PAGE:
Another landing model of the medical big language model is to cooperate directly with hospitals and combine with offline diagnosis and treatment processes. Tian Feng, president of SenseTime's Intelligent Industry Research Institute, told China Newsweek that SenseTime cooperates with the First Affiliated Hospital of Zhengzhou University and Xinhua Hospital affiliated to Shanghai Jiao Tong University School of Medicine, and the parameters of the medical big language model "Great Doctor" range from one billion to hundreds of billion, and have been used in the follow-up process of some hospitals. Tian Feng said that the follow-up system based on the large model has stronger understanding, more humanized interaction and more comprehensive information collection capabilities than the traditional AI telephone follow-up robot.

The hardest thing to obtain is the real interview data

How to make the consultation AI less or even no errors is the first problem for all R&D teams to solve.

The essence of the big language model is to predict the next possible word in a conversation through statistical analysis, and there is a possibility of generating inaccurate or misleading information, but in the medical field where accuracy is strictly required, the error of AI also means that the patient will be at risk.

In 2021, researchers at the University of Michigan School of Medicine found that the sepsis AI early warning system developed by Epic Systems, an American electronic health record company, failed to identify 67% of sepsis hospitalized patients, and only 7% of sepsis patients missed by doctors. According to Epic, missed detections are related to system thresholds, and an alert threshold that balances false negatives and false positives for patients needs to be set.

High-quality data is the basis for guaranteed accuracy. Medical big language models are additionally "fed" with medical books, clinical guidelines, medical papers and other professional knowledge. Among them, the most important and difficult to obtain is excellent real consultation data, including the diagnosis records of top experts for the disease, as well as multi-dimensional information such as patients' physical characteristics, test data, family history, and environmental information, and at the same time, it also needs to cover patients of all ages, genders, and regions.

A number of experts and practitioners interviewed said that the existing consultation data could not fully meet the research and development needs. Liu Guoliang, chairman of the Medical Artificial Intelligence Expert Committee of the National Telemedicine and Internet Medicine Center and an expert in respiratory diseases, told China Newsweek that even if the current clinical data of the hospital can be collected, its quality has not reached the level that can be used for AI training, and it is necessary to specifically produce clinical consultation data that meets the AI training standards.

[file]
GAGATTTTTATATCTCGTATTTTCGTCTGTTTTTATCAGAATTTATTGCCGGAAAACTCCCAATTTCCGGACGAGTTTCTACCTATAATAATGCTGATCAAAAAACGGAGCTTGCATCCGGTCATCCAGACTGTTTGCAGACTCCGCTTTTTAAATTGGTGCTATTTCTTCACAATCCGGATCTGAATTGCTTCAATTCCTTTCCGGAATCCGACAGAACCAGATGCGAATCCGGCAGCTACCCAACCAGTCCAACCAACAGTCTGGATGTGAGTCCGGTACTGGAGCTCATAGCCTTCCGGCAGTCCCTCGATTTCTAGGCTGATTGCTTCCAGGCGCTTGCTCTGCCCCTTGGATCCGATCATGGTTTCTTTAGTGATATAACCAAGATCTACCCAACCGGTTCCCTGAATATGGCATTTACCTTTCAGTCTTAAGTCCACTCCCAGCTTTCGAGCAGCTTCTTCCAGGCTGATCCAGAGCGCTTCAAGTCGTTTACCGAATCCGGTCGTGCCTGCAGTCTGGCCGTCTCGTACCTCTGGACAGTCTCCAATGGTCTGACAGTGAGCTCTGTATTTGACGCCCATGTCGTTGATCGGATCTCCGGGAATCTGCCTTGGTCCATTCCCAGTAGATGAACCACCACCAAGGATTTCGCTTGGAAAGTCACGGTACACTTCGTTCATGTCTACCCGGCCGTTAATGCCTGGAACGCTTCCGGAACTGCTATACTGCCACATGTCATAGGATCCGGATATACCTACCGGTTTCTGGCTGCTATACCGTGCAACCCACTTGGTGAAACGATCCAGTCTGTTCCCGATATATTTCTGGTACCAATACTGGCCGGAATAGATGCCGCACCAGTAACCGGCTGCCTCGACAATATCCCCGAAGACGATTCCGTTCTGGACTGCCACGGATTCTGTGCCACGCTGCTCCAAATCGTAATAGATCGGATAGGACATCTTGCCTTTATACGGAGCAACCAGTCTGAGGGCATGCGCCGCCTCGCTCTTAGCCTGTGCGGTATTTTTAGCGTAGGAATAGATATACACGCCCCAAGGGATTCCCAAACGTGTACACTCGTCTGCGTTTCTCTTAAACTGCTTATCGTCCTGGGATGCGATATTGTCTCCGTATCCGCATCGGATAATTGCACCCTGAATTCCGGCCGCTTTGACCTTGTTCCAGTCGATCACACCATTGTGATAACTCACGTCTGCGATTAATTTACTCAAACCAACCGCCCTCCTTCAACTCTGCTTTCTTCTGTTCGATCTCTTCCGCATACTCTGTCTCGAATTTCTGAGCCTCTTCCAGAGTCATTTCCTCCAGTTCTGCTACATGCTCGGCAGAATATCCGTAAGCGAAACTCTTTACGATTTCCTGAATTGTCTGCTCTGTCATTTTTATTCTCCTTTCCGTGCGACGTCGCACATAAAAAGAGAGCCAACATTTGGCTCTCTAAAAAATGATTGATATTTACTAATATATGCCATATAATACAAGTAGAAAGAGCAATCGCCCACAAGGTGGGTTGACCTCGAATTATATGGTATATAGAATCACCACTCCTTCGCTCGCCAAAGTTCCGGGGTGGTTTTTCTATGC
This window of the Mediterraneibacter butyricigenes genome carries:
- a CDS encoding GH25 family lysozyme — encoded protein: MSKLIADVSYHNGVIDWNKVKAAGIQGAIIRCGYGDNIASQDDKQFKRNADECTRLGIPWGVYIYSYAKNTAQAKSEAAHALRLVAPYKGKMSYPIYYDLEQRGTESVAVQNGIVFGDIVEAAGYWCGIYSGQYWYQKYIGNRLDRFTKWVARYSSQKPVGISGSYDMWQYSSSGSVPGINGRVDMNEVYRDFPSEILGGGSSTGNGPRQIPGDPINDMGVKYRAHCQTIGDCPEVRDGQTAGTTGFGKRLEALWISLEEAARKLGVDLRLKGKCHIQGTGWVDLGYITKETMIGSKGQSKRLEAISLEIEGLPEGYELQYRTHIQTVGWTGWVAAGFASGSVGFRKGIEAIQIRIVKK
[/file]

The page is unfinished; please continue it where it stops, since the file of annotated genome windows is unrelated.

More clinical experience may not be documented. "Especially in the field of difficult diseases, a lot of knowledge is in the minds of doctors, and even hospitals may not be available, it is passed on by word of mouth." Zeng Baiyi said.

Wang Shirui said that the medical association uses three types of real consultation data, including public data, unique consultation data of the medical association, and data collected through the establishment of a special data platform. For the third type of data, the medical federation collects it from associations, hospitals, and experts, "this process is like the process of transporting oil from the ground to the oil tank, which involves a long and complex process." ”

The aforementioned university scholars stressed that data quality is very important for research, but the premise is to ensure data security. The collection and screening of data must be based on protecting data security, and personal information desensitization and protecting patient privacy are the first steps. Medical Union, Dr. Chunyu and SenseTime all said they desensitized the data and obtained patient consent before use.

In addition to data, model design can also improve the accuracy of medical AI. Tian Feng said that SenseTime has set up a team of nearly 100 medical experts to participate in data annotation, model training and testing to ensure that AI can complete multiple rounds of consultation and does not answer patients' non-medical questions. SenseTime has also trained an "intelligent evaluation system" to evaluate the answers output by large language models, so that the model outputs answers that are more in line with clinical professional requirements and human values.